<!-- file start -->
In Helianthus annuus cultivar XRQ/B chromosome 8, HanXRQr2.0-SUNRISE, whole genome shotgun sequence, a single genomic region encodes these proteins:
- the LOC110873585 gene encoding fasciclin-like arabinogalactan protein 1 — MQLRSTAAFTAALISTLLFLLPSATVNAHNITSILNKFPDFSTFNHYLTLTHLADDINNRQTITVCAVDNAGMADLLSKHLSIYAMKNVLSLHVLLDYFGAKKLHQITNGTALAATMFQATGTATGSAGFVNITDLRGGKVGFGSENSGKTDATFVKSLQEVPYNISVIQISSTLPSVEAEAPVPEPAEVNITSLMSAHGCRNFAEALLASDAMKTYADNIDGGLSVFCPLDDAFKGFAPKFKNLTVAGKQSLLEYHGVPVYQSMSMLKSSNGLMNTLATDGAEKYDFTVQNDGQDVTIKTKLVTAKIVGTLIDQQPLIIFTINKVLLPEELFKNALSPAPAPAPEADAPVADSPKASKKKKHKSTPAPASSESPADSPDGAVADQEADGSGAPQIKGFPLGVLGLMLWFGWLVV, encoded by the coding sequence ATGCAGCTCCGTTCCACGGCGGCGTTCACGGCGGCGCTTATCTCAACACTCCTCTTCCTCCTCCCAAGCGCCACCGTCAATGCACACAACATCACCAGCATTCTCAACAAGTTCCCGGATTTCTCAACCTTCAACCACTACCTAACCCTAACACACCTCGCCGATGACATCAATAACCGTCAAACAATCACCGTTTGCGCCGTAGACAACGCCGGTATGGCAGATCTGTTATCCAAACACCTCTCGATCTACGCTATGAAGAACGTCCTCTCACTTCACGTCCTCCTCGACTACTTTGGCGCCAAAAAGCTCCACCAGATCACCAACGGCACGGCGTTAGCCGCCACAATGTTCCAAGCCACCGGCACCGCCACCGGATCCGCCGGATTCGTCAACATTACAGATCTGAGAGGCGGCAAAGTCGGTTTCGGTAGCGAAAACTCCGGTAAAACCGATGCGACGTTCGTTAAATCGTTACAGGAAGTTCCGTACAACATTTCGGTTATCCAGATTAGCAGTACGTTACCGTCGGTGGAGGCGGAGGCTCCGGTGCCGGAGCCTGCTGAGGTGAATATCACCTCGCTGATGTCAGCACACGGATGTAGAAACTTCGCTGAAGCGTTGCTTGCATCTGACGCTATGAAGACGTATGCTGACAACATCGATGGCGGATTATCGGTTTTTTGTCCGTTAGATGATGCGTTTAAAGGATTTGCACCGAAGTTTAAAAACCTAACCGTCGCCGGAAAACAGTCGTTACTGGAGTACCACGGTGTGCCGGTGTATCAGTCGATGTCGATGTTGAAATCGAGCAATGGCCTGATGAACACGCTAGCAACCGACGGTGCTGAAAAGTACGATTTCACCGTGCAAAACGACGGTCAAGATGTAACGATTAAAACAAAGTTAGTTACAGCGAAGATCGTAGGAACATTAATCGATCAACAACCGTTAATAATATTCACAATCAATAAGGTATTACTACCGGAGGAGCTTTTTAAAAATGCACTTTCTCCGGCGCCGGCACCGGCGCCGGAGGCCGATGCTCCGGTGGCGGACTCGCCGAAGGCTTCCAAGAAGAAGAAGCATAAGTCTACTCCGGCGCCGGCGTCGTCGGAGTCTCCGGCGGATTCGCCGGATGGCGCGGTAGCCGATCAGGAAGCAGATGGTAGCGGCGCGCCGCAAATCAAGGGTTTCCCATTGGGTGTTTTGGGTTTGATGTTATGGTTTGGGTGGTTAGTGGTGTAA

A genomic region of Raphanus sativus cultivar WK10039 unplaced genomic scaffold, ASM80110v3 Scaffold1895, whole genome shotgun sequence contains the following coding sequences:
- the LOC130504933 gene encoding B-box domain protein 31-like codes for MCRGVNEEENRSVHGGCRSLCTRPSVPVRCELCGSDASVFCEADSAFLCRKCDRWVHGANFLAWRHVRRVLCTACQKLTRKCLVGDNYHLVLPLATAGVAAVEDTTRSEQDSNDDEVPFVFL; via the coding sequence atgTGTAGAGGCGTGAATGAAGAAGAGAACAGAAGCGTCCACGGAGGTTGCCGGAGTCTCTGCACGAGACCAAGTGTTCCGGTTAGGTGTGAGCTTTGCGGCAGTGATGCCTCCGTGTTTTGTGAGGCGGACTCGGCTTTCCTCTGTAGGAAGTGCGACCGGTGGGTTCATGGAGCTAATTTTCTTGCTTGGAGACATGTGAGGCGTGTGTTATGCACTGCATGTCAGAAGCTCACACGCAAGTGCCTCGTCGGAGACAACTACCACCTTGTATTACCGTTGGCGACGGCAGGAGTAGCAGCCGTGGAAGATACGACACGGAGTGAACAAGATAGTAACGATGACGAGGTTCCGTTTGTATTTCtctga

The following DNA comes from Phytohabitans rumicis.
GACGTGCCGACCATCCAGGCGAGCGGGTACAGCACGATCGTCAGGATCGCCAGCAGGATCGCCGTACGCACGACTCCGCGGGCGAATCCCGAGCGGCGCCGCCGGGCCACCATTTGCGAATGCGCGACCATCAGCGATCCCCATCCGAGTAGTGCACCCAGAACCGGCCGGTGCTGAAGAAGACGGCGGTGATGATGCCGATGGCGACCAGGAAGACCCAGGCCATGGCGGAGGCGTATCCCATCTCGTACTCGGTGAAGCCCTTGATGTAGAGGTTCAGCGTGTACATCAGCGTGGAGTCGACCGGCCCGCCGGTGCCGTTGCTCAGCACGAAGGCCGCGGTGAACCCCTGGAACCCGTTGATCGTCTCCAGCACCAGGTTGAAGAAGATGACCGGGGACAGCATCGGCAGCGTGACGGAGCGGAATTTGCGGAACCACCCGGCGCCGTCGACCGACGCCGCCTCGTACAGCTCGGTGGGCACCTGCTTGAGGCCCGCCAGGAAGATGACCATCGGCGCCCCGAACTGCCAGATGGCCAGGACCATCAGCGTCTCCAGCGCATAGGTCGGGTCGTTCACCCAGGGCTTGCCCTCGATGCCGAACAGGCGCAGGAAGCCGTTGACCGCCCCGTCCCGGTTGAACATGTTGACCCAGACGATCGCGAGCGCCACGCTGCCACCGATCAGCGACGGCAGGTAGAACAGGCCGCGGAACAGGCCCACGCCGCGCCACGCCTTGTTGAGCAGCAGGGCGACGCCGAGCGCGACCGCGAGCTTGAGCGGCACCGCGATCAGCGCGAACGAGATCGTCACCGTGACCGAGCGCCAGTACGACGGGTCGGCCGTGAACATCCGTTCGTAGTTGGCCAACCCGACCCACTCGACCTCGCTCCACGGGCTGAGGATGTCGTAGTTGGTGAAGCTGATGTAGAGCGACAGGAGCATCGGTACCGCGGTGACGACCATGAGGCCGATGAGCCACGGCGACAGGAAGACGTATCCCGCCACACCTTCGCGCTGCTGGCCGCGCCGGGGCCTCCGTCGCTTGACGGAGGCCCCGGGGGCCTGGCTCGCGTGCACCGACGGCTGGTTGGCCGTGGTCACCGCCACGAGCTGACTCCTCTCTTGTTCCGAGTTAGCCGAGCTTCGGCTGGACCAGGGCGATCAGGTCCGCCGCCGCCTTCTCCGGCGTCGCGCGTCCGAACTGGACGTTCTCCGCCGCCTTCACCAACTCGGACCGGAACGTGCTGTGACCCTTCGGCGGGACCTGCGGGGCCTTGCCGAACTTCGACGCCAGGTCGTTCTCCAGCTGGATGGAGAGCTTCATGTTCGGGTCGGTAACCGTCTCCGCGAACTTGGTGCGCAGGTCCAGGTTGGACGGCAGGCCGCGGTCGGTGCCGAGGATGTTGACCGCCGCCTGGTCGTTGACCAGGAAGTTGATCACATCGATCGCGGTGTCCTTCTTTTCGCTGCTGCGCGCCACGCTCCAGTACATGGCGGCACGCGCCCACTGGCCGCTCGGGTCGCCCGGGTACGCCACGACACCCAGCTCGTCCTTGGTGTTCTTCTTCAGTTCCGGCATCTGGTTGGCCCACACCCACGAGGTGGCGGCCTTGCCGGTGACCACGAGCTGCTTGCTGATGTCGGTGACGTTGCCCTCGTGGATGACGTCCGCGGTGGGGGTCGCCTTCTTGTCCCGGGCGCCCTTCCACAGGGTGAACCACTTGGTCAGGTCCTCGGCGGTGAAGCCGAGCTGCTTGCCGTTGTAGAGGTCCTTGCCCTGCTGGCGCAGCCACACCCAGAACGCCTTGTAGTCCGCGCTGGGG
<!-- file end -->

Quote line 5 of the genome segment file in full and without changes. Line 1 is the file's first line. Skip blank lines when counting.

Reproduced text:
The following DNA comes from Phytohabitans rumicis.